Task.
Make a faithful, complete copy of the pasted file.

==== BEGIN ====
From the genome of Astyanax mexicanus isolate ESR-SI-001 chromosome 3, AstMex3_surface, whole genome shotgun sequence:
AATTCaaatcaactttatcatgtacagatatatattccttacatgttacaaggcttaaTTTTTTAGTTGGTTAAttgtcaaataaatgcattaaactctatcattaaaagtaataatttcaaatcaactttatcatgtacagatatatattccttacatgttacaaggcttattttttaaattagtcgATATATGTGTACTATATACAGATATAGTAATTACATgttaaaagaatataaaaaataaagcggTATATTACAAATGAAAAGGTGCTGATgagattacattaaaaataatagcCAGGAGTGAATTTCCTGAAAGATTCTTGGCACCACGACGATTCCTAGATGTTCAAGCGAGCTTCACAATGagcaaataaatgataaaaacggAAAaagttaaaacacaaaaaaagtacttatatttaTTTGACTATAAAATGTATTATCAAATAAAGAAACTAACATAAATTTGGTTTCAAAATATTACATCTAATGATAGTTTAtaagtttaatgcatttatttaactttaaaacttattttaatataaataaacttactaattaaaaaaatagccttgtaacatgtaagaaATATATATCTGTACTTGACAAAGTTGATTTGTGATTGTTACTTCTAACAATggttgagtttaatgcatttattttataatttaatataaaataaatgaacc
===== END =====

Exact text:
From the genome of Astyanax mexicanus isolate ESR-SI-001 chromosome 3, AstMex3_surface, whole genome shotgun sequence:
AATTCaaatcaactttatcatgtacagatatatattccttacatgttacaaggcttaaTTTTTTAGTTGGTTAAttgtcaaataaatgcattaaactctatcattaaaagtaataatttcaaatcaactttatcatgtacagatatatattccttacatgttacaaggcttattttttaaattagtcgATATATGTGTACTATATACAGATATAGTAATTACATgttaaaagaatataaaaaataaagcggTATATTACAAATGAAAAGGTGCTGATgagattacattaaaaataatagcCAGGAGTGAATTTCCTGAAAGATTCTTGGCACCACGACGATTCCTAGATGTTCAAGCGAGCTTCACAATGagcaaataaatgataaaaacggAAAaagttaaaacacaaaaaaagtacttatatttaTTTGACTATAAAATGTATTATCAAATAAAGAAACTAACATAAATTTGGTTTCAAAATATTACATCTAATGATAGTTTAtaagtttaatgcatttatttaactttaaaacttattttaatataaataaacttactaattaaaaaaatagccttgtaacatgtaagaaATATATATCTGTACTTGACAAAGTTGATTTGTGATTGTTACTTCTAACAATggttgagtttaatgcatttattttataatttaatataaaataaatgaacc